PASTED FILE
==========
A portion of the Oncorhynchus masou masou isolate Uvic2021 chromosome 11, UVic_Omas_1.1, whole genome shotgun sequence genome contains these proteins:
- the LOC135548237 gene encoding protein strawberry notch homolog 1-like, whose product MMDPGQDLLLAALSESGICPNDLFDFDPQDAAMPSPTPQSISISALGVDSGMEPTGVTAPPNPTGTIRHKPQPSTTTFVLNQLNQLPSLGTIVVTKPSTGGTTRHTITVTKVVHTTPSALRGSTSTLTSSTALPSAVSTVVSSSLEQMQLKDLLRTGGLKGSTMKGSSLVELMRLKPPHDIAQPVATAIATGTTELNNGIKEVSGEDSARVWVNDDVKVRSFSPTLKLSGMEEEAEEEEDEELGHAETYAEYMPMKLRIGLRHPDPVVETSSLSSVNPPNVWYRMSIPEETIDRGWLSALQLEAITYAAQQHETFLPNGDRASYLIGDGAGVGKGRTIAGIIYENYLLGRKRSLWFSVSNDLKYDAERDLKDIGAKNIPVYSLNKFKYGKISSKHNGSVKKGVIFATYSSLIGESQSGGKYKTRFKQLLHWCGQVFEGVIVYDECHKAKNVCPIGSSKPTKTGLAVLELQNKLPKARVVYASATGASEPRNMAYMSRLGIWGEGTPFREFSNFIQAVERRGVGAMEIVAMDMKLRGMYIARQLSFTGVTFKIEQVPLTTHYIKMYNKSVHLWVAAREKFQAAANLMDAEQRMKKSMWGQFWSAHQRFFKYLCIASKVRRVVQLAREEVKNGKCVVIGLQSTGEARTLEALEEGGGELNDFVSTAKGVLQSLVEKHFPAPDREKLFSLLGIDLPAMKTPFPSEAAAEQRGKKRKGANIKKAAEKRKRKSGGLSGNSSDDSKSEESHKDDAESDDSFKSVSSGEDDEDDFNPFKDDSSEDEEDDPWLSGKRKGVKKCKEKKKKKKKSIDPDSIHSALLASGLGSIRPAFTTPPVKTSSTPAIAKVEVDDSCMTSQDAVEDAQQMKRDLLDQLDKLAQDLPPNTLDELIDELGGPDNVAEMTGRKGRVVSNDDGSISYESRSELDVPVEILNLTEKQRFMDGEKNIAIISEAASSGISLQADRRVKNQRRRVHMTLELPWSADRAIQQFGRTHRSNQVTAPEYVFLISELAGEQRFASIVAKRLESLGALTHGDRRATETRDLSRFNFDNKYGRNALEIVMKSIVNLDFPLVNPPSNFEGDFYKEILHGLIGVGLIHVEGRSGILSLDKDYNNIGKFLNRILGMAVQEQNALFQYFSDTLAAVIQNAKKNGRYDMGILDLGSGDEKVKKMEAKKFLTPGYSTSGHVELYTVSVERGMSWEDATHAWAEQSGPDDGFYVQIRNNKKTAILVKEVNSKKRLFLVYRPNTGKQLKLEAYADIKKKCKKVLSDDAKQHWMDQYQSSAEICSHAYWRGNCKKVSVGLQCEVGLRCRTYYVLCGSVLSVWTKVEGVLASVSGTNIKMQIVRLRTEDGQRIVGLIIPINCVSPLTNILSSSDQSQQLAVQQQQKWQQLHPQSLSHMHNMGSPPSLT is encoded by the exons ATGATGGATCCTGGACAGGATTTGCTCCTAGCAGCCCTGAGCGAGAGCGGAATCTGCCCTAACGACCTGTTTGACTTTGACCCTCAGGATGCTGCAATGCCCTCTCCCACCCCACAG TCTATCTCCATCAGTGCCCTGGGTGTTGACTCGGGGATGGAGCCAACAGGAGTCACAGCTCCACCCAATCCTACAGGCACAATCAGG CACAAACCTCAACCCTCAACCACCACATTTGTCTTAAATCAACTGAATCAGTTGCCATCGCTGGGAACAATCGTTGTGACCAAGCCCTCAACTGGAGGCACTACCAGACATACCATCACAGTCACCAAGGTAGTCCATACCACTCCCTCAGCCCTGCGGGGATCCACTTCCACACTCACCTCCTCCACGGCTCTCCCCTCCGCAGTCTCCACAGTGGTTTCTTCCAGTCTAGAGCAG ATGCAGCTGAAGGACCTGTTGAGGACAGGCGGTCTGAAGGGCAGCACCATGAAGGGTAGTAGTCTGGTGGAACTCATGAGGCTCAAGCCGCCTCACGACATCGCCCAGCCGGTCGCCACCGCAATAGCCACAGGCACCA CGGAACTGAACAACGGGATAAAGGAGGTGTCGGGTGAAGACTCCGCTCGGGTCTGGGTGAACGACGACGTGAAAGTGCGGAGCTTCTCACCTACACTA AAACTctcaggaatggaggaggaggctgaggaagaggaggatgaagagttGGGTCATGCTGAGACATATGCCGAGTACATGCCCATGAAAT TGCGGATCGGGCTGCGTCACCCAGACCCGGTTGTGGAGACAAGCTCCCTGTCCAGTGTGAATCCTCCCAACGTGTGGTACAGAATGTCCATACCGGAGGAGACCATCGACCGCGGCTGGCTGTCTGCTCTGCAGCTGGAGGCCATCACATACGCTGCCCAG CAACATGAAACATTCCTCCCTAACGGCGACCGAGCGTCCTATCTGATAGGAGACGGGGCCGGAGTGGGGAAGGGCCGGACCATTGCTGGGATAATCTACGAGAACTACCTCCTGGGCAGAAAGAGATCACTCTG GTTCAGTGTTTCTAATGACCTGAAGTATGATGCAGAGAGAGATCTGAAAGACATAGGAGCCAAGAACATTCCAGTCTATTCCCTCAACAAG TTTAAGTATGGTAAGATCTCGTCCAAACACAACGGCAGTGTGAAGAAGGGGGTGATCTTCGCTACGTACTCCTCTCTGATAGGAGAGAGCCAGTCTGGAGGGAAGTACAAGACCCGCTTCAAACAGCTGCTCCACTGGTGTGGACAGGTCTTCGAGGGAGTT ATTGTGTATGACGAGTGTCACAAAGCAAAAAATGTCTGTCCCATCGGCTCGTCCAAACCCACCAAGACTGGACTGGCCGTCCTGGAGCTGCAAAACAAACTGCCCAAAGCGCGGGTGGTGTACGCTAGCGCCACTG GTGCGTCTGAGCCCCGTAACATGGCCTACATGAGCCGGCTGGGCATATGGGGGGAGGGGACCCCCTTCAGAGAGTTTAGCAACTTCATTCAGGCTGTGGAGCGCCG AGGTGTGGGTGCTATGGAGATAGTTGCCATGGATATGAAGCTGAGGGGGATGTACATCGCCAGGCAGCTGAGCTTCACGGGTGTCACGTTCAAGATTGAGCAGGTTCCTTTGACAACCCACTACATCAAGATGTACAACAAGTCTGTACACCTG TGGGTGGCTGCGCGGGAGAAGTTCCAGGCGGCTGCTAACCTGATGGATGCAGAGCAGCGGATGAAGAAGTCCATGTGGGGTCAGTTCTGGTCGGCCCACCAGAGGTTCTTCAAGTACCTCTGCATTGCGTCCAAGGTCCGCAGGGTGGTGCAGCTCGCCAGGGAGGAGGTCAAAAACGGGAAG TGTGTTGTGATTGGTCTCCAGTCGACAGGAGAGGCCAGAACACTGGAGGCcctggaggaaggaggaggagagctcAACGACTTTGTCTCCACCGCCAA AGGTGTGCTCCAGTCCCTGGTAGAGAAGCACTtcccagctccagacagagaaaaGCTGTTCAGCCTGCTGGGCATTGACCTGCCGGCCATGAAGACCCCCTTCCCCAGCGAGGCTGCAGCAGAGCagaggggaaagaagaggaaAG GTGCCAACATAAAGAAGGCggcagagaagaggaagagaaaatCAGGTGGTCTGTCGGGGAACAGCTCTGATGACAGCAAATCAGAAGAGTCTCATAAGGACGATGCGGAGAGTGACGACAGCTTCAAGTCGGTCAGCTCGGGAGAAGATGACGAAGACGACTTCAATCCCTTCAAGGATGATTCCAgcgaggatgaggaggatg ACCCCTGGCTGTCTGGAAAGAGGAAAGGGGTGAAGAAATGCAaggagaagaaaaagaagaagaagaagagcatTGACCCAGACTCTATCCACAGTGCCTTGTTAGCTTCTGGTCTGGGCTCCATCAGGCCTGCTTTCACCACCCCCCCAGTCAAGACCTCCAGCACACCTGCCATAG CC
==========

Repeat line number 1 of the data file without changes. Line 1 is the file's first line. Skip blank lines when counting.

A portion of the Oncorhynchus masou masou isolate Uvic2021 chromosome 11, UVic_Omas_1.1, whole genome shotgun sequence genome contains these proteins: